D. T. Brown's £260 vegetable plots proves a real money saver

by Michael Smith (Veshengro)

A crop of summer vegetables worth £262.54 at supermarket prices – here the reference point is Waitrose which is certainly not the cheapest as supermarkets go – has been harvested during 2011 from a plot just 30ft (10m) long by 9ft (just under 3m) wide by mail order seedsman D. T. Brown. The company grew 16 different varieties from its catalog, a packet of seed each, combined which would have amounted to £31.46. In many cases only a fraction of the contents of the packet was used, so the seed cost could be spread across two years, making the savings even greater.

The most valuable harvest was achieves from a double row of Climbing Bean Pantheon F1 with a yield from August 11 to September 9 of 8.11kg of tender pods worth £46.22. Other valuable yields included 5.16kg of Chard Bright Lights worth £22.47, 3.43kg fruit valued at £12.22 from just three plants of Tomato Favorita F1 and 9.38kg of Runner Bean Equator with a supermarket value of £37.27. Cucurbits did well on the plot, with three plants of Courgette Atena F1 producing 49 fruits (£14.33), three plants of Courgette Pantheon F1 giving 37 fruits (16.35), and three plants of Squash Sunburst F1 yielding 20 specimens (£9.86).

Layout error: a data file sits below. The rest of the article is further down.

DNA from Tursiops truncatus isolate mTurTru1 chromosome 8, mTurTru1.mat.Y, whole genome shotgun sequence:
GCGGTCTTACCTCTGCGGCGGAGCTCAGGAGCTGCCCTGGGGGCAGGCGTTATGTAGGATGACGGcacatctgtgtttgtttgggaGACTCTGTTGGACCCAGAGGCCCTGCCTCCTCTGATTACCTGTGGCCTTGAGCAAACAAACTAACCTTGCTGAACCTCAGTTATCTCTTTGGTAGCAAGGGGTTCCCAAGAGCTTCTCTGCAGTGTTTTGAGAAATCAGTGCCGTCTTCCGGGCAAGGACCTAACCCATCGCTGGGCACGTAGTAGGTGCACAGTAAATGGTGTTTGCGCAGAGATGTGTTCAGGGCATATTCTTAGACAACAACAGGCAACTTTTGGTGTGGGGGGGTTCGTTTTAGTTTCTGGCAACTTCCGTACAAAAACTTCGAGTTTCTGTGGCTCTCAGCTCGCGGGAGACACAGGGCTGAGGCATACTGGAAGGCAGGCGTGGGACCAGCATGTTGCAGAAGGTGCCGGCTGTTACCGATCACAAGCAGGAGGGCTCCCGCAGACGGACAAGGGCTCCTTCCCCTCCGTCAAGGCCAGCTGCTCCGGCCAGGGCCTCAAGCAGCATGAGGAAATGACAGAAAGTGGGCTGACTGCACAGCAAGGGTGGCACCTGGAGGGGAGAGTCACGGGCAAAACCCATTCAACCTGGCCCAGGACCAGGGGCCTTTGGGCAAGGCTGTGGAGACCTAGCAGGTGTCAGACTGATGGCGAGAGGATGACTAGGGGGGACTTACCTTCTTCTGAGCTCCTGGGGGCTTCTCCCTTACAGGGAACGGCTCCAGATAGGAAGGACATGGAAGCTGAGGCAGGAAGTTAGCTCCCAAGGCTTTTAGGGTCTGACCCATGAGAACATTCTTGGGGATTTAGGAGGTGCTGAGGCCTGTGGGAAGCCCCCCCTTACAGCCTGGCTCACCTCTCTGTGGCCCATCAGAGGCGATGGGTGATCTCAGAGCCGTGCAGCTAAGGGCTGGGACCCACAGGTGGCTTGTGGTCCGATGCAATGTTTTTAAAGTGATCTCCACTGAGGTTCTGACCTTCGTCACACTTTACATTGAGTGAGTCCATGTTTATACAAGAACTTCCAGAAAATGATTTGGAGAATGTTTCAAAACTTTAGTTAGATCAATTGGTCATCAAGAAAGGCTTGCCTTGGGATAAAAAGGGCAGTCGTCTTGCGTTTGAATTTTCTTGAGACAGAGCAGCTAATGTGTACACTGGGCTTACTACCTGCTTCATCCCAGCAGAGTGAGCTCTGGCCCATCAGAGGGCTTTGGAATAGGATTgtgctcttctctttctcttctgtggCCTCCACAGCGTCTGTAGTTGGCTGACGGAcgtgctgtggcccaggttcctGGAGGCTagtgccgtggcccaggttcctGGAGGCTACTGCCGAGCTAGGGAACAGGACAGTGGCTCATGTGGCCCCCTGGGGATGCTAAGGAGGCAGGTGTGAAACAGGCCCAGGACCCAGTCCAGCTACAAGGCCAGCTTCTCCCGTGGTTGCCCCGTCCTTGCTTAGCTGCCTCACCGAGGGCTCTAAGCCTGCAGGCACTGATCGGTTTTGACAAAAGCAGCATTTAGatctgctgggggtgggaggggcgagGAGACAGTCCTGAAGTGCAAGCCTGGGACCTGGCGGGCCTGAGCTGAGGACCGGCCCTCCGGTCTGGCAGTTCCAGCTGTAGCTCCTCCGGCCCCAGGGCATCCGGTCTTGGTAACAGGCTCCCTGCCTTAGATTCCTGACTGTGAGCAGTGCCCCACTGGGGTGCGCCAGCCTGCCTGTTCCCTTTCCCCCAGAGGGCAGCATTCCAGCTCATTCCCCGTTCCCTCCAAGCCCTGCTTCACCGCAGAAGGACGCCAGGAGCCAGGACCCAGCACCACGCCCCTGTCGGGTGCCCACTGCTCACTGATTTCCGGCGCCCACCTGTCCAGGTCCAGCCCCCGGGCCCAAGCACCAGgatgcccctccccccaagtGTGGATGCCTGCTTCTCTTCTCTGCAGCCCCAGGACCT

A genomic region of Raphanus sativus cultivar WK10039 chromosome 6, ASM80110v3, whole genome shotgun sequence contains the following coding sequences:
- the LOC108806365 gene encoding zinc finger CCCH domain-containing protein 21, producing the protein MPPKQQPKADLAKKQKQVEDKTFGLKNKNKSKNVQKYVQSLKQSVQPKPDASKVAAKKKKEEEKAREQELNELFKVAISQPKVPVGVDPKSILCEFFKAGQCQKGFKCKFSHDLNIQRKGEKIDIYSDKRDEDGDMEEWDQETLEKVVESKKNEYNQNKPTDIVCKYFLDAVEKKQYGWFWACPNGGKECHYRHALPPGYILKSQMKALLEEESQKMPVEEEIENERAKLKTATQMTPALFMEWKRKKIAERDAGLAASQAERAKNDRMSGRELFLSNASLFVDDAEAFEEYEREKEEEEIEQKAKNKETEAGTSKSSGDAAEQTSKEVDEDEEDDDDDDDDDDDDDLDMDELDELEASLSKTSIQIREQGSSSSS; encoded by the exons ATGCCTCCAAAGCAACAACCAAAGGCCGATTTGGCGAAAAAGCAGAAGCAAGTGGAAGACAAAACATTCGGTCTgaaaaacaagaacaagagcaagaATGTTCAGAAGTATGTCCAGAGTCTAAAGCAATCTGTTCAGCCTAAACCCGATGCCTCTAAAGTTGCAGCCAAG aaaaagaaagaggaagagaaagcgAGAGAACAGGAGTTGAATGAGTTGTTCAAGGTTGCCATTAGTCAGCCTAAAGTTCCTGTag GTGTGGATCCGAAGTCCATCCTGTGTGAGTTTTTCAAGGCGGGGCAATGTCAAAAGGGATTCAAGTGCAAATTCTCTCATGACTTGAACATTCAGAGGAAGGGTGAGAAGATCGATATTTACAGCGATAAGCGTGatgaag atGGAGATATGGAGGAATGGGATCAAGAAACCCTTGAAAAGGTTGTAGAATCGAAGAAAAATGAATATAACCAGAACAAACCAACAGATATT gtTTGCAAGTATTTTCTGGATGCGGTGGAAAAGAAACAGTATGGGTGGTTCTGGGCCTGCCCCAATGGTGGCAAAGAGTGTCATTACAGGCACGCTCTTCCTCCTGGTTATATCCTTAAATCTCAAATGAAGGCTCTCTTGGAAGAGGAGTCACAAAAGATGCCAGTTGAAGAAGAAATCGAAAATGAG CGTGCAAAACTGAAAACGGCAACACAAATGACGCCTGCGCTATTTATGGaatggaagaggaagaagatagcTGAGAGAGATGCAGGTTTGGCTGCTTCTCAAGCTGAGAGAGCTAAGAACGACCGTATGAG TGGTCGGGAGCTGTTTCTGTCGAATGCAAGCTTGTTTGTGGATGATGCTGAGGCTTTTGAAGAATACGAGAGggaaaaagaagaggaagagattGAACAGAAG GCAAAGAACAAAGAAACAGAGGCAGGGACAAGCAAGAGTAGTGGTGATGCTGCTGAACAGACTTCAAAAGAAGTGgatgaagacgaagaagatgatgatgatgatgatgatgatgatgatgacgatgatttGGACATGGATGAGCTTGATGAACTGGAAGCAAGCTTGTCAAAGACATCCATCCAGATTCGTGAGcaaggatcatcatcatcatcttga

D. T. Brown's general manager Tim Jeffries explains “The crops received no special treatment. We picked regularly two or three times a week, starting on July 8 and ending on October 4, taking only the best from all the varieties and leaving anything that was 'past-it', so the crop value is on the low side. With better planning and more picking, the spread of the species grown and the value of the crops could have been considerably higher. I appreciate that gardeners also buy pots, trays and compost in order to produce some of the crops, but our experiment shows just how financially worthwhile it is to grow-your-own, with our total harvest worth more than eight times the cost of the seed”.

The figures, as I said already, are based on Waitrose online prices on the day of the harvest for the varieties closest to those which were grown by D. T. Brown. Waitrose was the only online supermarket to offer the full range of vegetables grown in the D. T. Brown vegetable plot.

This experiment, as the company's general manager explained, does give rather weighty proof that grow-your-own is definitely worth every bit of the time and effort and, I would like to add to this once again that you do not have to have a big garden in order to grow food for you and yours.

© 2012